Internet Primary Encounters Technical Problems

Activists staging a massive online Democratic presidential primary ran into some technical problems Tuesday as a flood of Internet voters briefly overwhelmed the (search) Web site and halted the voting process for more than an hour.

About 50,000 people were able to cast electronic ballots for Democratic candidates on the advocacy group's Web site before the system crashed around 11:15 a.m. EDT.

"We had a much greater load than we expected all at once," said Wes Boyd, president of the's political action committee, which organized the vote. "We did some tuning and tweaking to make the voting program more efficient, and we anticipate there will be no more problems."

By 12:30 p.m., the site was back up and running, Boyd said.

The primary began at midnight Monday and was to remain open through midnight Wednesday, but Boyd said he would extend the voting period for at least another hour and 15 minutes to account for the glitch. He said the group would send a follow-up e-mail to members who had not yet voted.

The online advocacy group, best known for its efforts to mobilize opponents of the U.S.-led war against Iraq, will endorse the candidate who wins more than 50 percent of the vote and ask its 1.4 million members to donate money to the winning candidate's campaign. Last year, members contributed $4.1 million to the congressional candidates highlighted on its site.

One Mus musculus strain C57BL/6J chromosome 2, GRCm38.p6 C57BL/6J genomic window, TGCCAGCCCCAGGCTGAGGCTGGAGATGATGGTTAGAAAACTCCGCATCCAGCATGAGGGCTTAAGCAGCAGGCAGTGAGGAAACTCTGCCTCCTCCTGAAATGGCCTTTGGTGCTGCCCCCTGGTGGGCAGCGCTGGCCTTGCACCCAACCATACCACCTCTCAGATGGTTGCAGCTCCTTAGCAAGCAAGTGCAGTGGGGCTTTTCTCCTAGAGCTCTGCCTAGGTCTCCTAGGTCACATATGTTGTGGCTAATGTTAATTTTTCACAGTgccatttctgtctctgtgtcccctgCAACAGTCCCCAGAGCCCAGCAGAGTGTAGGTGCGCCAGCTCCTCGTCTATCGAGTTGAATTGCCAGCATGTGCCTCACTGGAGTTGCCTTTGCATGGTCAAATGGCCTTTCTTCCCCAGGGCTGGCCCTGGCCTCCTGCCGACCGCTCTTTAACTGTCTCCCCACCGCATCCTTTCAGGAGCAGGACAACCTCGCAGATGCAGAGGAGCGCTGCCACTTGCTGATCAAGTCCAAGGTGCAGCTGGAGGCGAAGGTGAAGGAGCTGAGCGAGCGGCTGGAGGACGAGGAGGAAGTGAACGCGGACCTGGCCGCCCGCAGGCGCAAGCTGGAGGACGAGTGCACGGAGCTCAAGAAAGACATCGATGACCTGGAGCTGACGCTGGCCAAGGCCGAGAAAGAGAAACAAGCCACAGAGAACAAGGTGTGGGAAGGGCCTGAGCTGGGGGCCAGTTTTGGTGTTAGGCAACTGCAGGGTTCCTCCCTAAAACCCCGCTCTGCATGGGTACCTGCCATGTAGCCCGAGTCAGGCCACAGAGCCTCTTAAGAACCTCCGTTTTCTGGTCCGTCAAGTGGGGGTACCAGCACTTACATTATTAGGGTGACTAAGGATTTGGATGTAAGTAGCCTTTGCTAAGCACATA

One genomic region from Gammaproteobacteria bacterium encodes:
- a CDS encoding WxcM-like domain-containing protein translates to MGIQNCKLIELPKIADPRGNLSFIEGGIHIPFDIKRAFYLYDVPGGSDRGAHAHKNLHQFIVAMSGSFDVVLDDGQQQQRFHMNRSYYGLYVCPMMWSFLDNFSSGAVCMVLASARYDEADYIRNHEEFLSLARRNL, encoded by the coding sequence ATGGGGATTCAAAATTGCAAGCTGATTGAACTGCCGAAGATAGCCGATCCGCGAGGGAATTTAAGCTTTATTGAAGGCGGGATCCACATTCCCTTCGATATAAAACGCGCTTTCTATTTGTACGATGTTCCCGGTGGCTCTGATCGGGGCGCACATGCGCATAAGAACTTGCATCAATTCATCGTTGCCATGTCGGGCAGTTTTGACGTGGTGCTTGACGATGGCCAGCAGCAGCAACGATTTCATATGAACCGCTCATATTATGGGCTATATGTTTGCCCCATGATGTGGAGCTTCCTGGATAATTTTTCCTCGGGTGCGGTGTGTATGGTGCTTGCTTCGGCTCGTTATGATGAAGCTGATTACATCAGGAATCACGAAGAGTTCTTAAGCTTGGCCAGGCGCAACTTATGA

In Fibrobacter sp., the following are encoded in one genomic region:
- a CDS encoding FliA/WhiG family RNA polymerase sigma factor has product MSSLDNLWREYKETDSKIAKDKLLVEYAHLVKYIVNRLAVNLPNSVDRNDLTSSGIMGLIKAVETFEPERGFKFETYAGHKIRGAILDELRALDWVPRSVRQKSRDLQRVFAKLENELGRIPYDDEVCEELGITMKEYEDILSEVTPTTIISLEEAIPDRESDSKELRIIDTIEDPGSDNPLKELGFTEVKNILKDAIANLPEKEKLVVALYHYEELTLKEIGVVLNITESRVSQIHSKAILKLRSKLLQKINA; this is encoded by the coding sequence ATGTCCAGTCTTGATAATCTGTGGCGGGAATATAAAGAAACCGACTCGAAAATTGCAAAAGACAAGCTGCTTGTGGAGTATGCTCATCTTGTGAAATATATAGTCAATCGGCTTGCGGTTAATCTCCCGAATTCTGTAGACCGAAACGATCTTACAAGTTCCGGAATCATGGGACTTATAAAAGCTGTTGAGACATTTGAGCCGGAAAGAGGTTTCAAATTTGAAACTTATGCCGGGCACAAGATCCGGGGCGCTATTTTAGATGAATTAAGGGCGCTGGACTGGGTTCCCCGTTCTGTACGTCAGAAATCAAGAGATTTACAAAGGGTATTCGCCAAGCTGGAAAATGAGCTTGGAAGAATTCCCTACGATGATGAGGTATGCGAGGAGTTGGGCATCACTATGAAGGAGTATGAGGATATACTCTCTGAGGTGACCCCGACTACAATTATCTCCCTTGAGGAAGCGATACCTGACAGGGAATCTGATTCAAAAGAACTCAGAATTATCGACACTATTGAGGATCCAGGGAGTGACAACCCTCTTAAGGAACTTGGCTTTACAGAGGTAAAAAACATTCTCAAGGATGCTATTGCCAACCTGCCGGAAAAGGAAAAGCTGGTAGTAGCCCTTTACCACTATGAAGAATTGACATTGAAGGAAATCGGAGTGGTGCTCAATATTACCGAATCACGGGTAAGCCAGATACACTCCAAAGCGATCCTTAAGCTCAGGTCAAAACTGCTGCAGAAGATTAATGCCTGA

All nine Democratic presidential candidates are participating in the virtual primary, which is not part of the Democratic Party's (search) official primary process, and have encouraged their supporters to register at and vote. Boyd expects hundreds of thousands of votes to be cast, with the winner to be announced Friday.

Officials in Howard Dean's (search) presidential campaign said they received several calls and e-mails Tuesday from supporters who got an error message after trying to cast electronic ballots.

"I even had problems when I tried to vote," said Dean campaign spokeswoman Courtney O'Donnell. "When I clicked 'cast my ballot,' it went to a screen that said 'would not load."'

She said the campaign encouraged its supporters to keep trying. The former Vermont governor, who has trumpeted his anti-war views and actively courted Internet-savvy supporters, is widely expected to capture the most votes in the online primary.

Jennifer Palmieri, a spokeswoman for North Carolina Sen. John Edwards' (search) presidential campaign, said she also heard complaints from supporters trying to access the system.

"It's been problematic," she said. "We've heard from dozens of supporters who have either signed up to get an e-mail and haven't gotten it or can't get online or can't get on the site."

While Edwards is participating in the primary, Palmieri played down its importance.

"Any polling more than a year out from the convention has little value," she said.